“I’ve always wondered what it feels like to be undeniably pretty.”
There’s been much backlash behind I Feel Pretty, and I have no doubt in my mind that the unconscious and thoughtless remarks – especially from misguided men – stem from an illogical fear of a feminine warrior spirit. Some say that the picture’s largely Caucasian populous isn’t representative enough of all types of beauty. Others have deemed the film superficial, wrongly stating that the movie derives self-worth and value through an entirely outward assessment. I Feel Pretty might fumble its delivery and its tone, but the message shines through a hilarious and radiating bulb of three ultraviolet truths: we love others more fully when we love ourselves completely, confidence is a locksmith to all hearts, and that happiness is a universal blood donor. Before you crucify the movie and its messenger, maybe first try opening yourself up to the message it’s trying to send. I doubt you’ll return it to sender.
Inundated by the supermarket racks of beauty magazines and online make-up tutorials, Renee (Amy Schumer) exists in a culture where she’s made to feel inadequate, as if she were more of a fixer-upper project than an actual person. She works for the fashion line Lily LeClair, tucked away in a basement doing web development while she aspires to one day work in the posh building on 5th Avenue. Some nights are spent at bars with friends Vivian (Aidy Bryant) and Jane (Busy Philipps). On one occasion they stay in to create a group dating profile, and even after Renee delivers a speech about the false reality of online dating, they continue to drink wine and cross their fingers. As evidenced in the scene, I Feel Pretty offers logical discussion that – like in real life – becomes muted by the desperation to escape loneliness and the anxiety of comparison. Renee’s a bubbly girl; she’s also a sad one.
True to its 90’s era spirit, everything changes for Renee when she hits her head and wakes up anew. She’s physically no different from how she was prior to the fall, but for the first time ever when she looks in the mirror, Renee sees beauty. She sees worth, dignity, sexiness and self-respect. The confidence leads her into a romance with the guy from the dry-cleaners named Ethan (Rory Scovel). She lands a receptionist job at the LeClaire headquarters after wooing Avery (Michelle Williams, so great here, assuring audiences that all of us have insecurities). I Feel Pretty has too many loose ends and doesn’t fully develop all of its pieces, yet most importantly, we get to see a woman come out of hiding and not just relish the spotlight, but damn near command it. The empowering aspect of the movie overcomes the imperfections, mostly because like its protagonist, it simply doesn’t feel the need to acknowledge or address them.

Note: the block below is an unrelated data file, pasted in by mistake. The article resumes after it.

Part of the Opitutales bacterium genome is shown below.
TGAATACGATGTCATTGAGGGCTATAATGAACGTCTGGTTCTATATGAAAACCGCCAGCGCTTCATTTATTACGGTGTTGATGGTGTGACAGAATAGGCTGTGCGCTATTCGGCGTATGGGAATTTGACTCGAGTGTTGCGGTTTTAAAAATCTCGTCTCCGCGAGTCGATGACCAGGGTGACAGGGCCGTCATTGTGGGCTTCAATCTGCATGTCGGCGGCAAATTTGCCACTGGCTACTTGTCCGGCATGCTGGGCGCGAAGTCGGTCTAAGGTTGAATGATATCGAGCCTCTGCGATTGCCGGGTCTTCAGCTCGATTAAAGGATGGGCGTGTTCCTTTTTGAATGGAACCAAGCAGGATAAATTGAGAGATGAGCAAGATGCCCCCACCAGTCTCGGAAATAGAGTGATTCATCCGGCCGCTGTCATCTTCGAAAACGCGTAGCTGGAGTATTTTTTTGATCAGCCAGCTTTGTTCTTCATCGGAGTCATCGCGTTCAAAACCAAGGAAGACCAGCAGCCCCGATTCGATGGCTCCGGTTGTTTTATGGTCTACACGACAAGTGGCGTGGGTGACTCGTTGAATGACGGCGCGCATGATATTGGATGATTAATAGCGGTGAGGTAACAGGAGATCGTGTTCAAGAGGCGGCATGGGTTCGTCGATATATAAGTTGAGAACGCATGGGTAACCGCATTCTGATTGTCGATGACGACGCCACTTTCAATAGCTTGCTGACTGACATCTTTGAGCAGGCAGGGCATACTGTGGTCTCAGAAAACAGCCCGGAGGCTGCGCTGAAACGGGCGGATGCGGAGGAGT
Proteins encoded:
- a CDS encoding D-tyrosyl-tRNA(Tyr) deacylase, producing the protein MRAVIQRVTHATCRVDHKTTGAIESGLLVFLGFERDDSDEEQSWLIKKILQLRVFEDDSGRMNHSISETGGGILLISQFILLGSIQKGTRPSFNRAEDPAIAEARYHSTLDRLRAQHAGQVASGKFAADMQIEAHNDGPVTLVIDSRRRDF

Judging from the cackles and the guffaws of the crowd I joined in with, I Feel Pretty seems destined to be the kind of film that misses with some critics – because it’s overlong and too imprudent in spurts – while also connecting to audiences through its self-deprecating humor and uncommon connectivity. Anymore, I have a hard time laughing at comedies because they tape a “kick me” sign onto an unknowing target’s back. That’s bullying and it’s mean. And while it sometimes resorts to the same tactics, its humor is almost always internally directed, aiming a heat-seeking missile at the self-proclaimed hot butt of the joke. I Feel Pretty isn’t a great film, but it uses comedy as a defense mechanism and it knows how to laugh at itself, and better yet, encourage others to laugh along through empathy rather than out of hate. It comfortably dwells somewhere between smart and stupid.
Less beholden to the magic of Big and way more thoughtful than Shallow Hal, I Feel Pretty shamelessly tackles a tough topic from multiple sides, all thanks to the care of Amy Schumer. The point of the film revolves around perception. For Ethan – and hopefully for men like myself – it’s a lesson in appreciating every inch of your partner inside and out. For Renee, the journey is far more complicated, and it turns this seemingly simple story into one with surprising depth. I Feel Pretty is a 110 minute long Dove beauty campaign that suggests if you can change your mind, if you’re able to look past flaws, that you can change the way others see you and how you see yourself. We only get these bodies once. We might as well embrace them and all of the unique curves that come from our individuality, and as the movie suggests, have a hoot of a time while doing so.
“You know who you are and don’t really care how the world sees you.”
Rating: 3.5 out of 5